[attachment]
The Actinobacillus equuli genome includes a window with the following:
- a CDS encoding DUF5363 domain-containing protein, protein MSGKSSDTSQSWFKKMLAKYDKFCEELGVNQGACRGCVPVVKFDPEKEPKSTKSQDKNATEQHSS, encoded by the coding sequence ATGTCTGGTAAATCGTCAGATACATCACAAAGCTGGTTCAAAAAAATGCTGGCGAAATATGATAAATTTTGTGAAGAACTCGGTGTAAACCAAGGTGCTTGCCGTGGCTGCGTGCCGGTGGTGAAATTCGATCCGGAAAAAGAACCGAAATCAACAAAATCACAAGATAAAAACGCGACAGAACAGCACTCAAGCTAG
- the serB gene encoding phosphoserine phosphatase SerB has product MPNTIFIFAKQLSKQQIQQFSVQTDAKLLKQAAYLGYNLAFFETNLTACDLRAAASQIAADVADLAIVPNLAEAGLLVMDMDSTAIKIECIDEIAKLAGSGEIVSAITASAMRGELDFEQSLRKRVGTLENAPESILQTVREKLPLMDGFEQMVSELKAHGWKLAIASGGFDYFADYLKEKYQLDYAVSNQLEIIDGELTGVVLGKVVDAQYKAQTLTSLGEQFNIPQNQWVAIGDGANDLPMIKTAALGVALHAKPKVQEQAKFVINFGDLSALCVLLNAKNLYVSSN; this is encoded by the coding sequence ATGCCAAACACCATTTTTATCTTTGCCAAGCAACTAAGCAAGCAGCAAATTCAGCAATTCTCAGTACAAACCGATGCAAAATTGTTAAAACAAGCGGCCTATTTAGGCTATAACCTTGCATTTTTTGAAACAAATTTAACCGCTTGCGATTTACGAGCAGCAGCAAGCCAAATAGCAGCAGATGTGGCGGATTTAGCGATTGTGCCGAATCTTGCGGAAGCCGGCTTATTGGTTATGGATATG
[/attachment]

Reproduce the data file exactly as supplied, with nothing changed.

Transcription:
The Actinobacillus equuli genome includes a window with the following:
- a CDS encoding DUF5363 domain-containing protein, protein MSGKSSDTSQSWFKKMLAKYDKFCEELGVNQGACRGCVPVVKFDPEKEPKSTKSQDKNATEQHSS, encoded by the coding sequence ATGTCTGGTAAATCGTCAGATACATCACAAAGCTGGTTCAAAAAAATGCTGGCGAAATATGATAAATTTTGTGAAGAACTCGGTGTAAACCAAGGTGCTTGCCGTGGCTGCGTGCCGGTGGTGAAATTCGATCCGGAAAAAGAACCGAAATCAACAAAATCACAAGATAAAAACGCGACAGAACAGCACTCAAGCTAG
- the serB gene encoding phosphoserine phosphatase SerB has product MPNTIFIFAKQLSKQQIQQFSVQTDAKLLKQAAYLGYNLAFFETNLTACDLRAAASQIAADVADLAIVPNLAEAGLLVMDMDSTAIKIECIDEIAKLAGSGEIVSAITASAMRGELDFEQSLRKRVGTLENAPESILQTVREKLPLMDGFEQMVSELKAHGWKLAIASGGFDYFADYLKEKYQLDYAVSNQLEIIDGELTGVVLGKVVDAQYKAQTLTSLGEQFNIPQNQWVAIGDGANDLPMIKTAALGVALHAKPKVQEQAKFVINFGDLSALCVLLNAKNLYVSSN; this is encoded by the coding sequence ATGCCAAACACCATTTTTATCTTTGCCAAGCAACTAAGCAAGCAGCAAATTCAGCAATTCTCAGTACAAACCGATGCAAAATTGTTAAAACAAGCGGCCTATTTAGGCTATAACCTTGCATTTTTTGAAACAAATTTAACCGCTTGCGATTTACGAGCAGCAGCAAGCCAAATAGCAGCAGATGTGGCGGATTTAGCGATTGTGCCGAATCTTGCGGAAGCCGGCTTATTGGTTATGGATATG